A good friend of mine, also a writer, challenged me with that very question a while ago. She had had an agent for one of her novels, but the project dead-ended with him. She’d sent out many, many short stories to literary magazines, only to reap rejections. She’d been published as a poet, but decades ago. She was discouraged, and rightfully so. “What point is there,” she asked, “in writing, if no one is going to read your work? Isn’t the point of writing to be read?”
I tried to argue the art-for-art’s sake point, that writing is a worthy pursuit in and of itself, even if your words never get published. And I certainly believe this; writing helps me sort my thoughts, helps me make sense of the world. It was, however, a lame argument for me to make because at that point I had already been published many times. Of course my friend’s response was, “Easy for you to say.”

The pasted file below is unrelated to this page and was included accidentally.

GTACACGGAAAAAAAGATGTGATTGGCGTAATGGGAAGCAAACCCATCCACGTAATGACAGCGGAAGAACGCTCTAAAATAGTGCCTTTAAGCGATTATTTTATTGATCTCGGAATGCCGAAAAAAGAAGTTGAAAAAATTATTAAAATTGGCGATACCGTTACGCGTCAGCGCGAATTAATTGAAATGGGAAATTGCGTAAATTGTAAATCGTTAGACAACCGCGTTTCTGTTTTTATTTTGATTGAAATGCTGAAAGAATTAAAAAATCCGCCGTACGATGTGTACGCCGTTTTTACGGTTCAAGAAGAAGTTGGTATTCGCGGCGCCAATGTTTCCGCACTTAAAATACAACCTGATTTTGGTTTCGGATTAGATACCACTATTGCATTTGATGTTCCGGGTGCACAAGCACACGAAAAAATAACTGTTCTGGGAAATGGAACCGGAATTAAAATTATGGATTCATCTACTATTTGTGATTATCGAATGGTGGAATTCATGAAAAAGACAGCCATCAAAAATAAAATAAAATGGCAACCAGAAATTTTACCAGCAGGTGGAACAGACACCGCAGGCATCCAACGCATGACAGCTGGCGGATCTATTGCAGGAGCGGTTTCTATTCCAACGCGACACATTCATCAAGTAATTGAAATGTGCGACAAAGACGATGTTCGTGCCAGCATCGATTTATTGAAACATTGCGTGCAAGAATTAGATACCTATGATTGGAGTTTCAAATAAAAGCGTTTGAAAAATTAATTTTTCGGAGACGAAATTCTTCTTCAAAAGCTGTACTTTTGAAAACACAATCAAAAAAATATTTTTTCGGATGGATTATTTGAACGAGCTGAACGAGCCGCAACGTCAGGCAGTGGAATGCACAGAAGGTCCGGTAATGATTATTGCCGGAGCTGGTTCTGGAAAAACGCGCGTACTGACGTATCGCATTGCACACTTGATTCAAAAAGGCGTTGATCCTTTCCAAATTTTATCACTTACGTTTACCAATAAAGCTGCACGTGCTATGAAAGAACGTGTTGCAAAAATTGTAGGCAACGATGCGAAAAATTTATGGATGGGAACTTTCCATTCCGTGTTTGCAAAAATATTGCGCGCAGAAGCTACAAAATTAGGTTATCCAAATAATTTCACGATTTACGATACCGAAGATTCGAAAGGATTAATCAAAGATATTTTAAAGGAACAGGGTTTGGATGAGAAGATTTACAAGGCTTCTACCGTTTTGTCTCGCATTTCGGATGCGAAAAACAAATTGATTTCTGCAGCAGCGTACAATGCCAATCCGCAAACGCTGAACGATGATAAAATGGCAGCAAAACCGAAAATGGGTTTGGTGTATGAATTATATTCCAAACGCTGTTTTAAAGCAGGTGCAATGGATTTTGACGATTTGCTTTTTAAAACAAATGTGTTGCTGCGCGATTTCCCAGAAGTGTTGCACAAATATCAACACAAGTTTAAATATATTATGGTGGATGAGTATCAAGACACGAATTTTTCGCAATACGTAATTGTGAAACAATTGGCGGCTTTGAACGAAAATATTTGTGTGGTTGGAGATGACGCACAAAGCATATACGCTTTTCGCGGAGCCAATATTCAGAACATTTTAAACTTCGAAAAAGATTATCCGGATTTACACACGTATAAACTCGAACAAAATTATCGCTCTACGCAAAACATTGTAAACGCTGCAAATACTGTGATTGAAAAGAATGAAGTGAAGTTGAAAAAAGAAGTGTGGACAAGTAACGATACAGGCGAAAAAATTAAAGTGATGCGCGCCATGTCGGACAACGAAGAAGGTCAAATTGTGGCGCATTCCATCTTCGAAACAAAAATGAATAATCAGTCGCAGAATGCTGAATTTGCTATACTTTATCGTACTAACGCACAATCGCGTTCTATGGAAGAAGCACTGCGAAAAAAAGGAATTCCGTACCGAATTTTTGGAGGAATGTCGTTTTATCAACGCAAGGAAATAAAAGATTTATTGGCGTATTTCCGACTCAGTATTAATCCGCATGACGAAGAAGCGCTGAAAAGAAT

But then it occurred to me that as a memoir writer, I have the additional benefit that my story will at least matter to my family. So I said to my friend, “I don’t know if my book will ever get published, but you know what, writing it is worth it for my family. At least my children will have my version of my story.”
My friend, who has now moved on to writing plays and has had two read for stage already, retorted, “You memoir writers are privileged that way.”
Where are you at with this? Would you continue to write even if you had a crystal ball that told you you’d never get published?